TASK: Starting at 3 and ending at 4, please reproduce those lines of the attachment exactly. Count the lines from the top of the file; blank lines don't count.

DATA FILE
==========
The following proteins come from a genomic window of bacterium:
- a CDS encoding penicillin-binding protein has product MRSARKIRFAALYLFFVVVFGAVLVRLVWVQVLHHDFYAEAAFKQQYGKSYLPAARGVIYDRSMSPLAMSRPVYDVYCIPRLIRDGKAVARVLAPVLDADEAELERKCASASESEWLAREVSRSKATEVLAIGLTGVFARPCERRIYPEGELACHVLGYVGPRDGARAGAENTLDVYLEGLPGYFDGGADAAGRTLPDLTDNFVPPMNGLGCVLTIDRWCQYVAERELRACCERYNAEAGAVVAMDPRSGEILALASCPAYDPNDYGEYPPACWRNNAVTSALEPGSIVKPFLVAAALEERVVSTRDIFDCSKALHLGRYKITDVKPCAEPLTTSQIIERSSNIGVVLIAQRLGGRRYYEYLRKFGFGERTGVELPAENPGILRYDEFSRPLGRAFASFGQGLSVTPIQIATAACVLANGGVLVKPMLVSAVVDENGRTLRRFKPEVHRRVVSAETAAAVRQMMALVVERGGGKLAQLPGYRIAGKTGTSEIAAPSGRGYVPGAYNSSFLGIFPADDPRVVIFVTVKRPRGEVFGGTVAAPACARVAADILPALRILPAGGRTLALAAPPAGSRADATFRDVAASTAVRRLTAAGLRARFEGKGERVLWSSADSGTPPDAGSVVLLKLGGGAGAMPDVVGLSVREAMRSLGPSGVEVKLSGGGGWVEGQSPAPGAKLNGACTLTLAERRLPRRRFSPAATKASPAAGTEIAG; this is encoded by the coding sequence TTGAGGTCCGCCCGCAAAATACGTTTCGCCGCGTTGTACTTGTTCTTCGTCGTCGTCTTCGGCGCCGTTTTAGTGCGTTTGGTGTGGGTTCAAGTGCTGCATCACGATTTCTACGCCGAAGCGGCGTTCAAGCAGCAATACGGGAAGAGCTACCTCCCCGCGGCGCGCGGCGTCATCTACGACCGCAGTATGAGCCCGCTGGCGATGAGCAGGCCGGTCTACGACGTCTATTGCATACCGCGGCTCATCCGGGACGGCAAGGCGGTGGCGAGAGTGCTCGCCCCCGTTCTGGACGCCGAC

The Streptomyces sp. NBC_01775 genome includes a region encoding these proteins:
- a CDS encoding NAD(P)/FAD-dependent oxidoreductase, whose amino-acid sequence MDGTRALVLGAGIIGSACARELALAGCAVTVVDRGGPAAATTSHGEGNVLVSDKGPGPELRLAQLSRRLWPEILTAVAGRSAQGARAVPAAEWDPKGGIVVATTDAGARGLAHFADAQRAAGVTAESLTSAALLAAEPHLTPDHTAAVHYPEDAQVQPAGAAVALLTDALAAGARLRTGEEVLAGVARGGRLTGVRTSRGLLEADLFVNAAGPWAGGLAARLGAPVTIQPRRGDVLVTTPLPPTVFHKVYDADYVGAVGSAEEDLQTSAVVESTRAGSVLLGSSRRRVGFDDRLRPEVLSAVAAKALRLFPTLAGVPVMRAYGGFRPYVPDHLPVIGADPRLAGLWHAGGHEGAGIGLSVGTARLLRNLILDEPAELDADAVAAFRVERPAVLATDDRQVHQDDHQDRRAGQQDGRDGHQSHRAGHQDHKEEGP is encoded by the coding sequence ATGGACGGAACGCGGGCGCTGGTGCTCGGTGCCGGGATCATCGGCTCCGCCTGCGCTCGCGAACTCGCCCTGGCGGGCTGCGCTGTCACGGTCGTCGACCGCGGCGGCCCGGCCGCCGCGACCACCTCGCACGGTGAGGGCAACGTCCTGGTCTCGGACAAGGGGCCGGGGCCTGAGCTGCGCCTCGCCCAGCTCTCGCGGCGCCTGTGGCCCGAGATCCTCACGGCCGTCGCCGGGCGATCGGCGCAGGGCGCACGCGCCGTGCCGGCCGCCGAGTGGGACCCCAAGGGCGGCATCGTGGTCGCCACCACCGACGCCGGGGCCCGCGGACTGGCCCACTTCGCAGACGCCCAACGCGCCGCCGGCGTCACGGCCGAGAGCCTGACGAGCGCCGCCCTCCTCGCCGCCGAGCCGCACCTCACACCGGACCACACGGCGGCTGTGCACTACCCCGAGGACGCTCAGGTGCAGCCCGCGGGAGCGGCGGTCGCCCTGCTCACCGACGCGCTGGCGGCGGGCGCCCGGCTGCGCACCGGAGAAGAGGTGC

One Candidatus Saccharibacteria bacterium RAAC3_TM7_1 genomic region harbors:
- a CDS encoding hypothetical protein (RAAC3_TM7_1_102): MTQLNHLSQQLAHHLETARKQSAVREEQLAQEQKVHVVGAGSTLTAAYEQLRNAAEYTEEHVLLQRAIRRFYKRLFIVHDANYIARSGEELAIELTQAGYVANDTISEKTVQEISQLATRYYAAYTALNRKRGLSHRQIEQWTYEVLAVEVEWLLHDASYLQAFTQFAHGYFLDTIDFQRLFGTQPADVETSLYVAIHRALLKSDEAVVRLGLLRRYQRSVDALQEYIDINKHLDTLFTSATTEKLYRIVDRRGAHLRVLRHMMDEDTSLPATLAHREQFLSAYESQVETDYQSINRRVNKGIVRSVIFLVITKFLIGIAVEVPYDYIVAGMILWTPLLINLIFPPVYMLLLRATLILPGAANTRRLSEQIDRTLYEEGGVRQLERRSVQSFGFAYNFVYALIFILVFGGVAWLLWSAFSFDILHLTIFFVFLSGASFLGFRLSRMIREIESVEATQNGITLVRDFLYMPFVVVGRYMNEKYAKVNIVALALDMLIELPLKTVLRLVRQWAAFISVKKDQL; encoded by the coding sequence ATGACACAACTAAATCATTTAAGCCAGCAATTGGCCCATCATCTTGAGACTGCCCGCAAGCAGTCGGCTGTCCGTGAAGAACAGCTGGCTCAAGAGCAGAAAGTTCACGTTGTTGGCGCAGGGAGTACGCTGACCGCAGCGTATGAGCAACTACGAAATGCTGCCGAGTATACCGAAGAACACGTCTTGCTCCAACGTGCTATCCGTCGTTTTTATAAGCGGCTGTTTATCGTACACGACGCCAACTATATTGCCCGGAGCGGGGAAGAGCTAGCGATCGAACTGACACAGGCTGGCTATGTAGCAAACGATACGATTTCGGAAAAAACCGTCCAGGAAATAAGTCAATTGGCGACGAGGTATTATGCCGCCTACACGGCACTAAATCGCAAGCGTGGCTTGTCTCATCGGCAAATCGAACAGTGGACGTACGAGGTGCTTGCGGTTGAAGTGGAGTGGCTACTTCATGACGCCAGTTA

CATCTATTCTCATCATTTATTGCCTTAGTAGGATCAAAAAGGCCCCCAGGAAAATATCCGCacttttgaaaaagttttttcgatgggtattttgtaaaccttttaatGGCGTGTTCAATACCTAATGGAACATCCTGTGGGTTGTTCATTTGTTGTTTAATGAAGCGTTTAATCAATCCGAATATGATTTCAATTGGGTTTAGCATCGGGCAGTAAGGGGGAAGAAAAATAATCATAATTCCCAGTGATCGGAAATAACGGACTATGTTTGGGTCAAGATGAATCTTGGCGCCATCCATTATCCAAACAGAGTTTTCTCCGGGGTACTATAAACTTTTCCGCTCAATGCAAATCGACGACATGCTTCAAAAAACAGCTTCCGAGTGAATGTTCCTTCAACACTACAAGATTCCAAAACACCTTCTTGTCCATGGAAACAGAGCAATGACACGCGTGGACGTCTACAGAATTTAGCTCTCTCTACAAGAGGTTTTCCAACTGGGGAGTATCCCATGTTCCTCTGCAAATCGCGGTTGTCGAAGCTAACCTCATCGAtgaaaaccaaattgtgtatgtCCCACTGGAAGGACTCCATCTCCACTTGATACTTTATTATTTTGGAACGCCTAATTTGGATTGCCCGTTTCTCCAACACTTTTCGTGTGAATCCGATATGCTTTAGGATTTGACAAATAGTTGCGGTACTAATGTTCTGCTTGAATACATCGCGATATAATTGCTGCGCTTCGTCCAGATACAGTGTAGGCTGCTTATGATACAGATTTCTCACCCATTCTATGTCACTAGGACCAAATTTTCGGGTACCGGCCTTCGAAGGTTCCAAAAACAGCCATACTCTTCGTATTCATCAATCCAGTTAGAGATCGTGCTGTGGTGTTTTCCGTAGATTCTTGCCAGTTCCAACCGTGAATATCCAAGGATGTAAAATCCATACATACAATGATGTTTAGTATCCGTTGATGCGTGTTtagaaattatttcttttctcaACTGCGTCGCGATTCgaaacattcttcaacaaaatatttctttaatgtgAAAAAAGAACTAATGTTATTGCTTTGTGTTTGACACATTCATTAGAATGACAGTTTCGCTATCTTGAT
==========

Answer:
The Streptomyces sp. NBC_01775 genome includes a region encoding these proteins:
- a CDS encoding NAD(P)/FAD-dependent oxidoreductase, whose amino-acid sequence MDGTRALVLGAGIIGSACARELALAGCAVTVVDRGGPAAATTSHGEGNVLVSDKGPGPELRLAQLSRRLWPEILTAVAGRSAQGARAVPAAEWDPKGGIVVATTDAGARGLAHFADAQRAAGVTAESLTSAALLAAEPHLTPDHTAAVHYPEDAQVQPAGAAVALLTDALAAGARLRTGEEVLAGVARGGRLTGVRTSRGLLEADLFVNAAGPWAGGLAARLGAPVTIQPRRGDVLVTTPLPPTVFHKVYDADYVGAVGSAEEDLQTSAVVESTRAGSVLLGSSRRRVGFDDRLRPEVLSAVAAKALRLFPTLAGVPVMRAYGGFRPYVPDHLPVIGADPRLAGLWHAGGHEGAGIGLSVGTARLLRNLILDEPAELDADAVAAFRVERPAVLATDDRQVHQDDHQDRRAGQQDGRDGHQSHRAGHQDHKEEGP is encoded by the coding sequence ATGGACGGAACGCGGGCGCTGGTGCTCGGTGCCGGGATCATCGGCTCCGCCTGCGCTCGCGAACTCGCCCTGGCGGGCTGCGCTGTCACGGTCGTCGACCGCGGCGGCCCGGCCGCCGCGACCACCTCGCACGGTGAGGGCAACGTCCTGGTCTCGGACAAGGGGCCGGGGCCTGAGCTGCGCCTCGCCCAGCTCTCGCGGCGCCTGTGGCCCGAGATCCTCACGGCCGTCGCCGGGCGATCGGCGCAGGGCGCACGCGCCGTGCCGGCCGCCGAGTGGGACCCCAAGGGCGGCATCGTGGTCGCCACCACCGACGCCGGGGCCCGCGGACTGGCCCACTTCGCAGACGCCCAACGCGCCGCCGGCGTCACGGCCGAGAGCCTGACGAGCGCCGCCCTCCTCGCCGCCGAGCCGCACCTCACACCGGACCACACGGCGGCTGTGCACTACCCCGAGGACGCTCAGGTGCAGCCCGCGGGAGCGGCGGTCGCCCTGCTCACCGACGCGCTGGCGGCGGGCGCCCGGCTGCGCACCGGAGAAGAGGTGC